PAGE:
Take time for peace of mind: test for lead in water
Guest Blog by Bryce Baker
You can read about lead concerns practically anywhere—from local coverage of high lead levels in water at Portland Public Schools, to national headlines of the crisis in Flint, Michigan. When it comes to lead in drinking water, everyone is worried, but parents are particularly concerned, because children are most vulnerable to the detrimental effects of lead exposure. For those who don’t know the risk, the EPA states that when it comes to children, even low levels of lead exposure have been linked to “damage to the central and peripheral nervous system, learning disabilities, shorter stature, impaired hearing, and impaired formation and function of blood cells.” That’s why, when I found out we were expecting our first baby last year, testing for lead in our 1976 home was a high priority for me.
As a family we had taken on a lot that summer: not only was our daughter on the way, but we were in the midst of a home remodel that had us confined to one room, while the rest of the house was a construction zone. So you could say I had a lot on mind during that time, thinking about what we were juggling with the present, and what we were preparing for in our future. But somewhere in the midst of that, I took the time to reach out to the City of Portland to inquire about a lead testing kit.
It was through checking around that I found out about a free service that’s part of the Lead Hazard Reduction Program. You can order a free lead testing kit for your home and have it processed by the Portland Water Bureau Water Quality Laboratory. Their lab is accredited by the State of Oregon. Sound complicated? It really wasn’t. I requested a kit online (you can also request one over the phone by calling 503-988-4000) and two weeks later it appeared in the mail. The test kit came complete with instructions, sample bottles, a postage-paid return envelope to return the sample, and an information card to fill out and return along with the sample.
The instructions were easy to follow. You must refrain from running water for awhile in order to collect a good sample, so in our case I made sure we had glasses of water to drink overnight if we got thirsty, made sure not to run water one night, and took the sample first thing in the morning. I sent the sample in along with the information card, and within two weeks we had our answer. In our case, the results were good. But if the test comes back to show elevated levels of lead in your water, the Water Bureau provides you with steps you can take to avoid possible exposure.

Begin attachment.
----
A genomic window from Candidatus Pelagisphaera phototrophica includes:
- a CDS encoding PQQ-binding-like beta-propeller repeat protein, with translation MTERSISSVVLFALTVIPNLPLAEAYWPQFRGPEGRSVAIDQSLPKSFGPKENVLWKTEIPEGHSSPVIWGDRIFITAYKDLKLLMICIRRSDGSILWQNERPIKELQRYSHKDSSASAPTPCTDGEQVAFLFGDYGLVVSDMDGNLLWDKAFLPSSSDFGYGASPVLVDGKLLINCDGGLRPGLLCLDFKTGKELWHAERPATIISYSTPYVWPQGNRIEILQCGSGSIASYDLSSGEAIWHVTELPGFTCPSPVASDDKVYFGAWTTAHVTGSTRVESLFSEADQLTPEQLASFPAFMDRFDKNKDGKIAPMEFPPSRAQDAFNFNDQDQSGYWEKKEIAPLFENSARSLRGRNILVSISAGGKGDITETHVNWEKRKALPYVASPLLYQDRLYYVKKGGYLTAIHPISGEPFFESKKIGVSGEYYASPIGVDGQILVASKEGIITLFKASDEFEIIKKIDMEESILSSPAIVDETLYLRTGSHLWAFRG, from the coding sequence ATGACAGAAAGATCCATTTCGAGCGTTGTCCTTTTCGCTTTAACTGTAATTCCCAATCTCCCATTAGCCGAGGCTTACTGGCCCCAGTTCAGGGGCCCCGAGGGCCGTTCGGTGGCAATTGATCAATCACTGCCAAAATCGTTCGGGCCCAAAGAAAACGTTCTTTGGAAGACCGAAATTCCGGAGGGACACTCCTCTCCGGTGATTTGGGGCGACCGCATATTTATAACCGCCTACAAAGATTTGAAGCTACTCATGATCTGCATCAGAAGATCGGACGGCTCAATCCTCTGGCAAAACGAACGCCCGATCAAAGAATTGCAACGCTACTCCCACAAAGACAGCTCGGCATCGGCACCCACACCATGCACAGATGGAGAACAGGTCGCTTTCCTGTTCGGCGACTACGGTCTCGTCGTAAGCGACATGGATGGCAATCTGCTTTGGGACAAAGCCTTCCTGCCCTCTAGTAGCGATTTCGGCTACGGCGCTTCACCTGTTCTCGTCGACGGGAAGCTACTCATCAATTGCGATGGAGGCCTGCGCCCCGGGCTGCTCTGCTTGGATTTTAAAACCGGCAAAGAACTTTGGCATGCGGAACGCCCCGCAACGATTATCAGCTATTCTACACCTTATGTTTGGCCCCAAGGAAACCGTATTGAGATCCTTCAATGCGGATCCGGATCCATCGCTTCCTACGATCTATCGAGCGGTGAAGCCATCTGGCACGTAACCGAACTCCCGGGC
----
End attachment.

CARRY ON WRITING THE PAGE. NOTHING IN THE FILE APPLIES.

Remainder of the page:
This testing turned out to be especially important for our new family as my wife was not able to breastfeed past two months, so our daughter was formula-fed, something we had not planned on. Formula is prepared using cold water, so with every bottle we fed our baby, we also had the peace of mind that the water she was drinking was safe.
Lead-in-water testing is free and available to all Portland Water Bureau customers. The Portland Water Bureau also works in cooperation with other water utilities in the Bull Run service area to offer this program. You can get free lead testing if you live in any of these areas:
- Burlington Water District
- City of Gresham
- City of Tualatin
- Lake Grove Water District
- Palatine Hill Water District
- Portland Water Bureau
- Raleigh Water District
- Rockwood PUD
- Tualatin Valley Water District
- Valley View Water District
- West Slope Water District
If your water provider is not listed, call your provider directly and ask them about lead testing for your water. If you are not sure who your water supplier is, find out here: https://yourwater.oregon.gov
You can also find a list of accredited labs, if you want to pay for your own testing.
It may take a little work to get the information you need, but hey, if I can do it while preparing my life and home for a new member of our family to join us, and while taking care of my pregnant wife, you can too!
Bryce Baker is a new dad and member of Oregon Environmental Council. He is passionate about preserving Oregon’s natural beauty for all families to enjoy — now and for many generations to come. He looks forward to teaching his daughter to love the outdoors through fishing in Oregon’s many beautiful rivers and lakes, the way his dad taught him to.